Take Account of Cross-Audience Exposure in Marketing Campaigns
It’s great to understand your audience and the personas of your target market. It’s equally important to know how these audiences interact and make sure that an agenda to engage one group does not alienate another target group. As marketing campaigns are planned, it’s important to identify which channels might cross audiences and ensure that the messaging to one audience is not counterproductive to another.
Marketing is often looked at as a means of generating leads or sales, and for the most part that covers it. Every so often, however, marketing is consulted on other business facets like recruiting. Recently a CEO of a client launched a presence on LinkedIn via the marketing department to support an HR agenda to attract millennials to the company. This agenda was initiated because there was a number of technology openings within the company that HR felt millennials would be better suited to perform.
So the CEO launched several LinkedIn posts about how valuable millennials could be to a company and why he thought it was critical to current companies’ future to bring them on board. The LinkedIn posts garnered some interest and HR was pleased to see an increase in application for their open technology positions.
To further promote the CEO’s presence on LinkedIn, an internal communication was sent asking employees to follow the CEO’s posts. Many of the employees did so and were greeted with the CEOs recent posts. The problem was that many of the employees were not millennials and felt the articles were dismissive of the contributions other generations could and had made to the company.
Marketing had to deal with comments on LinkedIn from current employees that felt marginalized .HR had to do damage control for current employees that took exception to the content. To further diminish the productivity of the campaign, the CEO had no plans of continually doing posts so the original three articles became an obvious self-serving attempt at boosting recruiting rather than a valuable commentary on business development. The lack of ongoing quality content for the targeted audience meant that followers dwindled or disappeared.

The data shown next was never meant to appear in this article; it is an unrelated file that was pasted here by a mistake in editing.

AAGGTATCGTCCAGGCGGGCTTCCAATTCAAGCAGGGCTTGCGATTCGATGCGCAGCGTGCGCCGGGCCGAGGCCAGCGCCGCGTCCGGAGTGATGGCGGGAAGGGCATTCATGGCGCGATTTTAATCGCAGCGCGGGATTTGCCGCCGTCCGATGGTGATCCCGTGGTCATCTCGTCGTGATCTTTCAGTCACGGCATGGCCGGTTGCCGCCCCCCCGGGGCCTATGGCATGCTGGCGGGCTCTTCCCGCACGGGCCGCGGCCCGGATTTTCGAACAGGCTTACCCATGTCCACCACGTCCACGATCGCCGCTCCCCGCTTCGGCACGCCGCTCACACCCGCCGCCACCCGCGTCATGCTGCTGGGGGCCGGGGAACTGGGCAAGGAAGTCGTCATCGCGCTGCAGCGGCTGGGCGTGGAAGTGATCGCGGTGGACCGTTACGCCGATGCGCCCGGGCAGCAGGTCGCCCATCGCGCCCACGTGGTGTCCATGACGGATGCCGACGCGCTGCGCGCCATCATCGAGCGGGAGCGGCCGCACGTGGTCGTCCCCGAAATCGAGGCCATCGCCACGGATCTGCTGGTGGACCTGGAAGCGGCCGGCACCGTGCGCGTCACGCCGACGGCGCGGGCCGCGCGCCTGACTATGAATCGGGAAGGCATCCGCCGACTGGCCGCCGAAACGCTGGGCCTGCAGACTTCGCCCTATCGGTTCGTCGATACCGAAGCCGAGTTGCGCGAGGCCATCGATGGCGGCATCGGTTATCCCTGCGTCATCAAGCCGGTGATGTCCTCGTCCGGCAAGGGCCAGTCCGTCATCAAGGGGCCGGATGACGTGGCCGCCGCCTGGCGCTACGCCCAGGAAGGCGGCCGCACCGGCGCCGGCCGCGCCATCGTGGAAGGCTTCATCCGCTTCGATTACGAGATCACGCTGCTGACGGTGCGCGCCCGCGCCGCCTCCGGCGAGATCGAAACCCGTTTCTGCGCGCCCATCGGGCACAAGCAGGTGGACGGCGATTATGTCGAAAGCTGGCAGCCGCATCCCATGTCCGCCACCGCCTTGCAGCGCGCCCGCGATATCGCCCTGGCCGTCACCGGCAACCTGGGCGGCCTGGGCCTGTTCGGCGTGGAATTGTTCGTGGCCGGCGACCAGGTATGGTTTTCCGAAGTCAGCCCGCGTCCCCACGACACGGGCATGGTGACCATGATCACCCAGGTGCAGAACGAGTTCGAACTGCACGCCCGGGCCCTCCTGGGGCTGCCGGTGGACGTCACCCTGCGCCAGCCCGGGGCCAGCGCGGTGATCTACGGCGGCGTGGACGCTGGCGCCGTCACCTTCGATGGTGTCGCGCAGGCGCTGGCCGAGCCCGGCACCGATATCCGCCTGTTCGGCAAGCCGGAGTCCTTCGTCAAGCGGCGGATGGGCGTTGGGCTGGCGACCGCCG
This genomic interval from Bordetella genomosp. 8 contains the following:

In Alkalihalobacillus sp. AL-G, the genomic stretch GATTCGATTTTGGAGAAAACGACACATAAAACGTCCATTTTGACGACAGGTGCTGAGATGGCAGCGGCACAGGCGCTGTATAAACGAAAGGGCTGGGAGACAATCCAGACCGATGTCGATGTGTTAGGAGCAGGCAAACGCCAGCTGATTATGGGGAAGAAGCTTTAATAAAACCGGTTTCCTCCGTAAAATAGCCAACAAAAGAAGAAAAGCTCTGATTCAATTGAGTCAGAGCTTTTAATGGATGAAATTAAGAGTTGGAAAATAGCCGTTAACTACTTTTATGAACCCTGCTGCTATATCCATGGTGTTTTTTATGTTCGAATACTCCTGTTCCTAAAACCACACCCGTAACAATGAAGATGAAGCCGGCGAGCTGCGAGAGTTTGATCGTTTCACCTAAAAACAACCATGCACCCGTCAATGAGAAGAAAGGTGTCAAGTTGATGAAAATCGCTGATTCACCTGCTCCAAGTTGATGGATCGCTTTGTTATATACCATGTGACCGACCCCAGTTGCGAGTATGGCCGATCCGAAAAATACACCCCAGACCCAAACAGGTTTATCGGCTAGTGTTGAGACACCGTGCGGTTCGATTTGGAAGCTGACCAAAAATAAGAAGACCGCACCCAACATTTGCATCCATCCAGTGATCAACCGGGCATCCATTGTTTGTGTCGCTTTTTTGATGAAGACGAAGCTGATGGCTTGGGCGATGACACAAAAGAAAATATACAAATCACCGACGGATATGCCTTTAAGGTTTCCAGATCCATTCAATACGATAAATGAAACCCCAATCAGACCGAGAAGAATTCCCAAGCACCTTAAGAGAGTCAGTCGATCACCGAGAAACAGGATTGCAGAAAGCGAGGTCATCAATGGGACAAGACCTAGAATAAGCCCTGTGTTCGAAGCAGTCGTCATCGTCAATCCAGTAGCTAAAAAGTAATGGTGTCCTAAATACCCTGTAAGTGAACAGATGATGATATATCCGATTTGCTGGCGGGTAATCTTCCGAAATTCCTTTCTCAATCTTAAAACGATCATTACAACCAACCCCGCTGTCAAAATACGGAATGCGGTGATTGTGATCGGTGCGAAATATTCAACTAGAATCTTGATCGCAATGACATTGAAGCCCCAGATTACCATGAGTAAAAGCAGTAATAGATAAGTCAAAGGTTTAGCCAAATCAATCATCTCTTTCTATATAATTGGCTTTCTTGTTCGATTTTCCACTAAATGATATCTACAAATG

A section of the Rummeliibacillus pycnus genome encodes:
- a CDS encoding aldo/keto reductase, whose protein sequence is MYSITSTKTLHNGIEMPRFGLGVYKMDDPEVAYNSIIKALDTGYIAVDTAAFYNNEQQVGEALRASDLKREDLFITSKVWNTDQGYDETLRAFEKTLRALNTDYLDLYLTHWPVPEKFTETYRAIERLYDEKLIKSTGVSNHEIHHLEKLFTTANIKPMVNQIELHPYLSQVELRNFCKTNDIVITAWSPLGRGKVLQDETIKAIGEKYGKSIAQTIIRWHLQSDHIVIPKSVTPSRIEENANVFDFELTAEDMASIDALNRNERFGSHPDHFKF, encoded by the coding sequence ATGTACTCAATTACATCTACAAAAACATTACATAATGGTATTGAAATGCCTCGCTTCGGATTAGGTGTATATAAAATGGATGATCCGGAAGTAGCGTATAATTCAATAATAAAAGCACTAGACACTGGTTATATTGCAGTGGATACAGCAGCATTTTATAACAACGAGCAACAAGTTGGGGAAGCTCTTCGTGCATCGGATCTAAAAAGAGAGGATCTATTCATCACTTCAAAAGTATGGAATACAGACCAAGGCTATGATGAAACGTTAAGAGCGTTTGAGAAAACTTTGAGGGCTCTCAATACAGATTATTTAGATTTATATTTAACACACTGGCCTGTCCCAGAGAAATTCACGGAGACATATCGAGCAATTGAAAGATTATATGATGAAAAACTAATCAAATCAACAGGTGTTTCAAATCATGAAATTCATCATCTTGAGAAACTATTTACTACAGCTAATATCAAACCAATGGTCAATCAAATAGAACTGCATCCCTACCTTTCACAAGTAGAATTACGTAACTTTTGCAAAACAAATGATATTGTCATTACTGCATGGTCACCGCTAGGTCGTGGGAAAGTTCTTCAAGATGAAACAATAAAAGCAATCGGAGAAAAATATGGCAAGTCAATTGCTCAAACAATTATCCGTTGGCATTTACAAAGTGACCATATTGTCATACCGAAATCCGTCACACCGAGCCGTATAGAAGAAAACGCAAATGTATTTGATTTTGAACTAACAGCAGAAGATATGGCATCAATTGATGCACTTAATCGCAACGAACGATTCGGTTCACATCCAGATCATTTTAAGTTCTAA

While this example has as much to do with HR as it does with marketing, it’s a great example of how marketing agendas can backfire when channels cause them to cross audiences. This is especially true for web content or social media posts which make the content available to anyone who finds it. Even channels like email that make it possible to restrict access to a target group still have cross audience capabilities via forwards and replies.
It’s best to review any marketing campaigns from the perspective of your unique audiences. If you find that particular communications are dismissive or alienating to a different target audience, it’s worth restructuring the campaign to be more inclusive.